Why 30 isn’t too young to start thinking about – and preparing for – menopause

0
6
Why 30 isn’t too young to start thinking about – and preparing for – menopause


“The first obvious sign is a change in period timing,” Dr. Dunham says. Your cycle might start to lengthen, shorten, or become irregular, and your periods can become shorter or longer. Tracking your cycle, starting now, gives you a baseline so you can spot deviations when they occur and report them to your provider, Dr. Minkin says.

Know the telltale physical symptoms.

Hot flushes are an incredibly common symptom of perimenopause. “They’re pretty unmistakable,” Dr. Adams says. “It’s not just feeling a little bit warm. It’s like somebody turned on a heat lamp.” You might get hot flashes mostly during the day, mostly at night (called night sweats), or both, Dr. Adams adds.

Keep more subtle symptoms on your radar, too, Dr. Dunham says—like trouble sleeping, fatigue, and joint aches. Sleep issues are often chalked up to life stressors common around that time, Dr. Minkin notes, like work, raising a family, or ageing parents. “It’s hard to say, ‘Oh, it’s my hormones.’”

Be aware that your emotions might run a little wild.

You’ll want to steel yourself for those mood changes you hear so much about—they’re extremely real. “The emotional roller coaster is very profound for some people,” says Dr. Minkin. (Though it varies, she adds—some lucky people feel just fine.)

She notes that knowing that there are biological reasons to explain seemingly “random” changes in your mood might help you be a little more compassionate with yourself—as well as seek help when you need it.

You might feel off in ways that seem an awful lot like PMS—maybe you’ll notice you’re unusually angry, irritable, moody, anxious, or depressed—except those moods will strike randomly throughout the month instead of tied to your cycle, Dr. Adams explains. “Some days, you feel better, some days, you don’t,” she says. You might feel like you’re not coping with the same everyday stressors as well, Dr. Minkin adds.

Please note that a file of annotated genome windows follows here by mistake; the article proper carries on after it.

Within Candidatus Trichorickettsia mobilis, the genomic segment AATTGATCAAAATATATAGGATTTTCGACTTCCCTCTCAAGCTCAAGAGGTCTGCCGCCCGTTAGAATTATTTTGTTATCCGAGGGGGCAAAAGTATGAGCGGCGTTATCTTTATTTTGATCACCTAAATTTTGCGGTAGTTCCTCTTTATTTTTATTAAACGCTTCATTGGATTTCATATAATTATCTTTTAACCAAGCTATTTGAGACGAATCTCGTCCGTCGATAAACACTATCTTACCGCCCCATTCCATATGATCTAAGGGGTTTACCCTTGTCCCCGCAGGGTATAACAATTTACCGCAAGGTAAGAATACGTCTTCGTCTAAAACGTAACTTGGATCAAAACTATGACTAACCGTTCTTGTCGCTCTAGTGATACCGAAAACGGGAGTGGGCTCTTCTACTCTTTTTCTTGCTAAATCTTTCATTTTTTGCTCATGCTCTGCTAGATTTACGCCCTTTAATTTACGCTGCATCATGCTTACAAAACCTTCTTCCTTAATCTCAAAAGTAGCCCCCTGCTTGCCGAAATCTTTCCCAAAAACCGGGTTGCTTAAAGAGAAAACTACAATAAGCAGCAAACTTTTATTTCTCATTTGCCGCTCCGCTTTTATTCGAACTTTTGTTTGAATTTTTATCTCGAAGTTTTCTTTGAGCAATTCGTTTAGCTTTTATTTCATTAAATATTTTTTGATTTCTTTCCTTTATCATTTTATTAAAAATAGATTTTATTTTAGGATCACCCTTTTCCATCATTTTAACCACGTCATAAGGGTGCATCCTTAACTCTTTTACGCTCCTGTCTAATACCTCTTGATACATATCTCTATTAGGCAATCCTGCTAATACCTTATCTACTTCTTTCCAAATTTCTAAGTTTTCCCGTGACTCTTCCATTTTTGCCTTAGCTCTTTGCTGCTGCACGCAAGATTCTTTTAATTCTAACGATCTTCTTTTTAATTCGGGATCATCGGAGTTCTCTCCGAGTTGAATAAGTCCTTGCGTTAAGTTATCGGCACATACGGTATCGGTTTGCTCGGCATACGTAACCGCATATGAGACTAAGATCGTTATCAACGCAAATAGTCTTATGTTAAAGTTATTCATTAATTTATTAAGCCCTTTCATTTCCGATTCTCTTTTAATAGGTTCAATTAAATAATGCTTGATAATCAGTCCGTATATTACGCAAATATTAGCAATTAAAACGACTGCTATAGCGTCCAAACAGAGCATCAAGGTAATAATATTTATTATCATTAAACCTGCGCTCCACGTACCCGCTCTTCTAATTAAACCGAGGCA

These mood shifts happen because the drastically fluctuating levels of oestrogen and progesterone in your body also impact serotonin, a chemical in the brain that influences your sense of well-being.

Those mood swings can also make you more likely to experience depression, especially if you have a history of it. A doctor can help you better evaluate if your mood shifts are tied to perimenopause or something else.

Look out for sexual symptoms, too.

In your 30s, you’re probably clued in to how you usually feel during sex. When that suddenly takes a turn, menopause might be the reason. Other signature signs of perimenopause include vaginal dryness and pain during penetration.

Falling levels of oestrogen—which helps keep the vaginal walls lubricated, elastic, and thick—can cause thinning, drying, and inflammation, according to the American College of Obstetricians and Gynecologists (ACOG).

You might also notice a difference in your libido. Some women have less of a desire to have sex, Dr. Minkin says, especially later in menopause. Vaginal dryness and painful sex can contribute to this, along with a lower sex drive (due to falling oestrogen) and arousal response (meaning blood flow to the vaginal tissues is slower).



Source link